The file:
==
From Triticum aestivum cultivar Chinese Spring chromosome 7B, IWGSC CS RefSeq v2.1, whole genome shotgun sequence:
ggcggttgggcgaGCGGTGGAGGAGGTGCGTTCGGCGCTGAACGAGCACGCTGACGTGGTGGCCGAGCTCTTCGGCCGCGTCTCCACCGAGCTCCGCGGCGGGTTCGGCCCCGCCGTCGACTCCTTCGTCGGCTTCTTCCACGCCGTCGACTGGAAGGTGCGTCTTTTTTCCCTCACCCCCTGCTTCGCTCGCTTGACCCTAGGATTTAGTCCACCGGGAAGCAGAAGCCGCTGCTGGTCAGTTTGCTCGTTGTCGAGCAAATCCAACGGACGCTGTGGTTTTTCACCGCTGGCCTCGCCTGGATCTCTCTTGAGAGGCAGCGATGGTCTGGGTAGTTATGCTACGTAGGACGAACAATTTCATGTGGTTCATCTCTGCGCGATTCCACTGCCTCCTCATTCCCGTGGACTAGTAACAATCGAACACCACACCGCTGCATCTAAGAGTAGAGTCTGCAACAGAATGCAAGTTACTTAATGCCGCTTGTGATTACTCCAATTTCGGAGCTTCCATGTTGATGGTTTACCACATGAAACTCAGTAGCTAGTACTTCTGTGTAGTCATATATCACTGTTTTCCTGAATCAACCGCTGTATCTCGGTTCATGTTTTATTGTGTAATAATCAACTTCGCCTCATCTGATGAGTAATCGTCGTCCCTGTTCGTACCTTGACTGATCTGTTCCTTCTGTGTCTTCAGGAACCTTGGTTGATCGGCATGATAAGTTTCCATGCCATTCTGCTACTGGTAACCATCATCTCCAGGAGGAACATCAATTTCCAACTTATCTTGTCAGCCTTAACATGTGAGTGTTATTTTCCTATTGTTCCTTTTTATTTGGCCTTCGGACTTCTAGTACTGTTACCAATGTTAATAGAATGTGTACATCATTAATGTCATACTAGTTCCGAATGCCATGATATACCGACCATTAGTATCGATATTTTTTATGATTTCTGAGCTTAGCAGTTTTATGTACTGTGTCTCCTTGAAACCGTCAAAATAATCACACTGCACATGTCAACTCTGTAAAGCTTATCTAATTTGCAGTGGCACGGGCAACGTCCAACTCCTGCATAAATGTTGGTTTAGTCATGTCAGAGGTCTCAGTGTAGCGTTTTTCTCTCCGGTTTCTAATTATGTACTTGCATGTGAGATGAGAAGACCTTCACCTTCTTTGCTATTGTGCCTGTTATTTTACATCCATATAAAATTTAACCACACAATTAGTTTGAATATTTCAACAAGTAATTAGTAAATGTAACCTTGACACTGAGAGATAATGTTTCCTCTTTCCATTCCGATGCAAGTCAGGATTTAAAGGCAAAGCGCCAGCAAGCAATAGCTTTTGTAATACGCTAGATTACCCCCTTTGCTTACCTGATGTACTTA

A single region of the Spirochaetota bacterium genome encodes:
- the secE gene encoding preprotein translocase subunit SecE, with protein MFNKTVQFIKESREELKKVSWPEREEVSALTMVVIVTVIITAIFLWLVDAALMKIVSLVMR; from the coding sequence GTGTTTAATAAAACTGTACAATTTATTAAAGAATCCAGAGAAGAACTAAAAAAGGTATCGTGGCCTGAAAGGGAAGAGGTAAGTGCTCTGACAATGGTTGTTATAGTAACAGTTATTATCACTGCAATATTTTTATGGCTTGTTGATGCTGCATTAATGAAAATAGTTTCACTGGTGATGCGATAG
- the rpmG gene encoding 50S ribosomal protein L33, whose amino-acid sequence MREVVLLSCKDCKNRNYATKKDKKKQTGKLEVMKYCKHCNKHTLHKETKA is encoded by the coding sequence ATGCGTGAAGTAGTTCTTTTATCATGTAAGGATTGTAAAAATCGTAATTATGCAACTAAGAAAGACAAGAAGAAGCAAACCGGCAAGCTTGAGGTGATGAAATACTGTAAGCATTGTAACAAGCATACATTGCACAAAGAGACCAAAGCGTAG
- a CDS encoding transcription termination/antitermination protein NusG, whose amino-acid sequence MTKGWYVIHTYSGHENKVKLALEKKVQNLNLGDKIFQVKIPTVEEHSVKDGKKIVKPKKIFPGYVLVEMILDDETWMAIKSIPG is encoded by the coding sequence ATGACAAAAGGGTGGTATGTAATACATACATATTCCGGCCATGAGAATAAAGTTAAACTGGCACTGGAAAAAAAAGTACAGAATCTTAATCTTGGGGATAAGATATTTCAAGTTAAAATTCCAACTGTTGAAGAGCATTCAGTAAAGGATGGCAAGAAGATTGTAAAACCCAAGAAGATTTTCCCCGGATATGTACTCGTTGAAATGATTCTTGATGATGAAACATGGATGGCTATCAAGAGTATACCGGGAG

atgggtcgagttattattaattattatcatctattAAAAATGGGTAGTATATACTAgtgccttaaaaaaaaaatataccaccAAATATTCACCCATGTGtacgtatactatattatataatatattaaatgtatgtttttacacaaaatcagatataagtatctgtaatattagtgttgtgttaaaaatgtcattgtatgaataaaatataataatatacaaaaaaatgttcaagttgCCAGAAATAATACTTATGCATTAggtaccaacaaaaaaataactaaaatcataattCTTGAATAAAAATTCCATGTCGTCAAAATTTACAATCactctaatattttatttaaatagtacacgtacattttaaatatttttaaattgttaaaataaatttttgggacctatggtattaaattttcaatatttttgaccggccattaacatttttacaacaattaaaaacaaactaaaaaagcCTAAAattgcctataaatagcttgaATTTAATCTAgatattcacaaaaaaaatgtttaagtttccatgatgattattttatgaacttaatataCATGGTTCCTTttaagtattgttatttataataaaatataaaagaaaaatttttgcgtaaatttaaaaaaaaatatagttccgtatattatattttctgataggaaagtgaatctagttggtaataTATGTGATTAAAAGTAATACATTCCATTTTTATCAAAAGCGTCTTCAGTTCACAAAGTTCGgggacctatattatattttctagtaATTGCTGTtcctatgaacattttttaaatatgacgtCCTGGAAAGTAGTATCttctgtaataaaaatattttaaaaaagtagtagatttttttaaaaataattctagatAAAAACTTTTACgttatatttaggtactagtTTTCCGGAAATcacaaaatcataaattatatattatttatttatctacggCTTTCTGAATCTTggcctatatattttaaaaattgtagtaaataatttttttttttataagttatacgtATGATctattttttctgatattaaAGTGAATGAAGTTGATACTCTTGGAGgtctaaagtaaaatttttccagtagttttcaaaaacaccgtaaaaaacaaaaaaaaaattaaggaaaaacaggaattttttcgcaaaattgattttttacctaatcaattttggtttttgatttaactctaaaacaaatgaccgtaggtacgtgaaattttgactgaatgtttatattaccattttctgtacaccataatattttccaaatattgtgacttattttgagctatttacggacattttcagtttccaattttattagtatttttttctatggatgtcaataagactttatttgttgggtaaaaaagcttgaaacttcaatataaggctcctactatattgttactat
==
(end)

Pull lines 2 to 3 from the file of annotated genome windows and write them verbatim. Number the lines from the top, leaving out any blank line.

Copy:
ggcggttgggcgaGCGGTGGAGGAGGTGCGTTCGGCGCTGAACGAGCACGCTGACGTGGTGGCCGAGCTCTTCGGCCGCGTCTCCACCGAGCTCCGCGGCGGGTTCGGCCCCGCCGTCGACTCCTTCGTCGGCTTCTTCCACGCCGTCGACTGGAAGGTGCGTCTTTTTTCCCTCACCCCCTGCTTCGCTCGCTTGACCCTAGGATTTAGTCCACCGGGAAGCAGAAGCCGCTGCTGGTCAGTTTGCTCGTTGTCGAGCAAATCCAACGGACGCTGTGGTTTTTCACCGCTGGCCTCGCCTGGATCTCTCTTGAGAGGCAGCGATGGTCTGGGTAGTTATGCTACGTAGGACGAACAATTTCATGTGGTTCATCTCTGCGCGATTCCACTGCCTCCTCATTCCCGTGGACTAGTAACAATCGAACACCACACCGCTGCATCTAAGAGTAGAGTCTGCAACAGAATGCAAGTTACTTAATGCCGCTTGTGATTACTCCAATTTCGGAGCTTCCATGTTGATGGTTTACCACATGAAACTCAGTAGCTAGTACTTCTGTGTAGTCATATATCACTGTTTTCCTGAATCAACCGCTGTATCTCGGTTCATGTTTTATTGTGTAATAATCAACTTCGCCTCATCTGATGAGTAATCGTCGTCCCTGTTCGTACCTTGACTGATCTGTTCCTTCTGTGTCTTCAGGAACCTTGGTTGATCGGCATGATAAGTTTCCATGCCATTCTGCTACTGGTAACCATCATCTCCAGGAGGAACATCAATTTCCAACTTATCTTGTCAGCCTTAACATGTGAGTGTTATTTTCCTATTGTTCCTTTTTATTTGGCCTTCGGACTTCTAGTACTGTTACCAATGTTAATAGAATGTGTACATCATTAATGTCATACTAGTTCCGAATGCCATGATATACCGACCATTAGTATCGATATTTTTTATGATTTCTGAGCTTAGCAGTTTTATGTACTGTGTCTCCTTGAAACCGTCAAAATAATCACACTGCACATGTCAACTCTGTAAAGCTTATCTAATTTGCAGTGGCACGGGCAACGTCCAACTCCTGCATAAATGTTGGTTTAGTCATGTCAGAGGTCTCAGTGTAGCGTTTTTCTCTCCGGTTTCTAATTATGTACTTGCATGTGAGATGAGAAGACCTTCACCTTCTTTGCTATTGTGCCTGTTATTTTACATCCATATAAAATTTAACCACACAATTAGTTTGAATATTTCAACAAGTAATTAGTAAATGTAACCTTGACACTGAGAGATAATGTTTCCTCTTTCCATTCCGATGCAAGTCAGGATTTAAAGGCAAAGCGCCAGCAAGCAATAGCTTTTGTAATACGCTAGATTACCCCCTTTGCTTACCTGATGTACTTA

A single region of the Spirochaetota bacterium genome encodes: